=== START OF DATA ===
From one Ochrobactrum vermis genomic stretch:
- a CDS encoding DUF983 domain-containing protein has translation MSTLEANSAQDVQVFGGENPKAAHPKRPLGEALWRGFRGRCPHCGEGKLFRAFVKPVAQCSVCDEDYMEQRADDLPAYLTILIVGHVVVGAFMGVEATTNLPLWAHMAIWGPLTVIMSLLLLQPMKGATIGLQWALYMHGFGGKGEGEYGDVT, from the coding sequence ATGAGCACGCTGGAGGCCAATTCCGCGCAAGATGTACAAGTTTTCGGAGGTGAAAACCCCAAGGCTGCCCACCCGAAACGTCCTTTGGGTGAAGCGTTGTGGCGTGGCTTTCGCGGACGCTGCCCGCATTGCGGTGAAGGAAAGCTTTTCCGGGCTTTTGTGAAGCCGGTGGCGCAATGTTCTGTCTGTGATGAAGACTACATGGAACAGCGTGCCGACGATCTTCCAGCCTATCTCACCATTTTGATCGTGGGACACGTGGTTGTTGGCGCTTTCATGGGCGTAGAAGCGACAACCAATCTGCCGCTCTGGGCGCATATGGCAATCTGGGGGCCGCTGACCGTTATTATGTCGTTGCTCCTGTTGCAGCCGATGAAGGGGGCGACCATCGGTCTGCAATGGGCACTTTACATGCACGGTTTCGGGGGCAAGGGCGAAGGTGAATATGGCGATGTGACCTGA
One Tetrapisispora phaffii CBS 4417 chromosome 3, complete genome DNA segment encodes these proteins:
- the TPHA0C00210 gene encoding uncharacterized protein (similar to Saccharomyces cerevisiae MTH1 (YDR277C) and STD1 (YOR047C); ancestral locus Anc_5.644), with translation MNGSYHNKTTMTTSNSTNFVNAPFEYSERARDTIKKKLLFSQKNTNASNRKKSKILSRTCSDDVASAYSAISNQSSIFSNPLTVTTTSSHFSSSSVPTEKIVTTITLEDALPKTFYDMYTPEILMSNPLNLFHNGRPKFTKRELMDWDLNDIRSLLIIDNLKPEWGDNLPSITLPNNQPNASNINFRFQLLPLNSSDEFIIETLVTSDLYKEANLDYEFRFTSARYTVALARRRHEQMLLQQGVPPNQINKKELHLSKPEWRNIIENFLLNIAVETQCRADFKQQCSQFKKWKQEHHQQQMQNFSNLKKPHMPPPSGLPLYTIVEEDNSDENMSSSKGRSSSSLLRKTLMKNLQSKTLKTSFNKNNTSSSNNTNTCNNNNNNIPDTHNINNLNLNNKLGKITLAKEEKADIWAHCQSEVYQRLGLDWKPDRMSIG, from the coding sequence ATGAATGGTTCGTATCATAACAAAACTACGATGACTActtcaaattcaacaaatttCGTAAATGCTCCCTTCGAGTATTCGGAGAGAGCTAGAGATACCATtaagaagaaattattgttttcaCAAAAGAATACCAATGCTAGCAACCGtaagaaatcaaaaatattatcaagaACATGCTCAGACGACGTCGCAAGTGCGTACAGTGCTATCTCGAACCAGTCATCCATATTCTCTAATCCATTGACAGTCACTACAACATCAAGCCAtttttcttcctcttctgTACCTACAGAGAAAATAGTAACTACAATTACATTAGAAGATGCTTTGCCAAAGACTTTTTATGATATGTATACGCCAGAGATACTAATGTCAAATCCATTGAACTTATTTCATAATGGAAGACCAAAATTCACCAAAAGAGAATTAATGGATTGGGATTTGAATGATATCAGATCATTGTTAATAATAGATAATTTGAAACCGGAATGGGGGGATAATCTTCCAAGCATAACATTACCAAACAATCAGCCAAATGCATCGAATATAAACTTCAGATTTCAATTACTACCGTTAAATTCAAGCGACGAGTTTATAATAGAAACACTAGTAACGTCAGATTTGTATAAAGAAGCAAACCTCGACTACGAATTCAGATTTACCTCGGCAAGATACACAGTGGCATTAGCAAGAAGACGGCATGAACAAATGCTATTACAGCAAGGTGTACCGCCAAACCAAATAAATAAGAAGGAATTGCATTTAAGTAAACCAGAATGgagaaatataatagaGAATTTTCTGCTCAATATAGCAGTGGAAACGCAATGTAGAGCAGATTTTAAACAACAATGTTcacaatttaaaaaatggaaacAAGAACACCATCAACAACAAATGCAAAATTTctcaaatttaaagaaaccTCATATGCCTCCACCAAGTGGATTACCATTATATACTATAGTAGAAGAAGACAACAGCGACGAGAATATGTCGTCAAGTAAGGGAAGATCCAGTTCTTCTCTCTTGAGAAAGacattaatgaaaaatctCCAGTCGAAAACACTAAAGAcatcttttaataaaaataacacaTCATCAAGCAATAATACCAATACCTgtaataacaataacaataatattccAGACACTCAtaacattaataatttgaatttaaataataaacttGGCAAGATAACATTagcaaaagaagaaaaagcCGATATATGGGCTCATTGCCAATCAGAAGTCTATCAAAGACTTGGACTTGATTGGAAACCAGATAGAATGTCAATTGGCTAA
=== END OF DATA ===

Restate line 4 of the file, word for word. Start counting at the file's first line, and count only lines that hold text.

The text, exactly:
- the TPHA0C00210 gene encoding uncharacterized protein (similar to Saccharomyces cerevisiae MTH1 (YDR277C) and STD1 (YOR047C); ancestral locus Anc_5.644), with translation MNGSYHNKTTMTTSNSTNFVNAPFEYSERARDTIKKKLLFSQKNTNASNRKKSKILSRTCSDDVASAYSAISNQSSIFSNPLTVTTTSSHFSSSSVPTEKIVTTITLEDALPKTFYDMYTPEILMSNPLNLFHNGRPKFTKRELMDWDLNDIRSLLIIDNLKPEWGDNLPSITLPNNQPNASNINFRFQLLPLNSSDEFIIETLVTSDLYKEANLDYEFRFTSARYTVALARRRHEQMLLQQGVPPNQINKKELHLSKPEWRNIIENFLLNIAVETQCRADFKQQCSQFKKWKQEHHQQQMQNFSNLKKPHMPPPSGLPLYTIVEEDNSDENMSSSKGRSSSSLLRKTLMKNLQSKTLKTSFNKNNTSSSNNTNTCNNNNNNIPDTHNINNLNLNNKLGKITLAKEEKADIWAHCQSEVYQRLGLDWKPDRMSIG, from the coding sequence ATGAATGGTTCGTATCATAACAAAACTACGATGACTActtcaaattcaacaaatttCGTAAATGCTCCCTTCGAGTATTCGGAGAGAGCTAGAGATACCATtaagaagaaattattgttttcaCAAAAGAATACCAATGCTAGCAACCGtaagaaatcaaaaatattatcaagaACATGCTCAGACGACGTCGCAAGTGCGTACAGTGCTATCTCGAACCAGTCATCCATATTCTCTAATCCATTGACAGTCACTACAACATCAAGCCAtttttcttcctcttctgTACCTACAGAGAAAATAGTAACTACAATTACATTAGAAGATGCTTTGCCAAAGACTTTTTATGATATGTATACGCCAGAGATACTAATGTCAAATCCATTGAACTTATTTCATAATGGAAGACCAAAATTCACCAAAAGAGAATTAATGGATTGGGATTTGAATGATATCAGATCATTGTTAATAATAGATAATTTGAAACCGGAATGGGGGGATAATCTTCCAAGCATAACATTACCAAACAATCAGCCAAATGCATCGAATATAAACTTCAGATTTCAATTACTACCGTTAAATTCAAGCGACGAGTTTATAATAGAAACACTAGTAACGTCAGATTTGTATAAAGAAGCAAACCTCGACTACGAATTCAGATTTACCTCGGCAAGATACACAGTGGCATTAGCAAGAAGACGGCATGAACAAATGCTATTACAGCAAGGTGTACCGCCAAACCAAATAAATAAGAAGGAATTGCATTTAAGTAAACCAGAATGgagaaatataatagaGAATTTTCTGCTCAATATAGCAGTGGAAACGCAATGTAGAGCAGATTTTAAACAACAATGTTcacaatttaaaaaatggaaacAAGAACACCATCAACAACAAATGCAAAATTTctcaaatttaaagaaaccTCATATGCCTCCACCAAGTGGATTACCATTATATACTATAGTAGAAGAAGACAACAGCGACGAGAATATGTCGTCAAGTAAGGGAAGATCCAGTTCTTCTCTCTTGAGAAAGacattaatgaaaaatctCCAGTCGAAAACACTAAAGAcatcttttaataaaaataacacaTCATCAAGCAATAATACCAATACCTgtaataacaataacaataatattccAGACACTCAtaacattaataatttgaatttaaataataaacttGGCAAGATAACATTagcaaaagaagaaaaagcCGATATATGGGCTCATTGCCAATCAGAAGTCTATCAAAGACTTGGACTTGATTGGAAACCAGATAGAATGTCAATTGGCTAA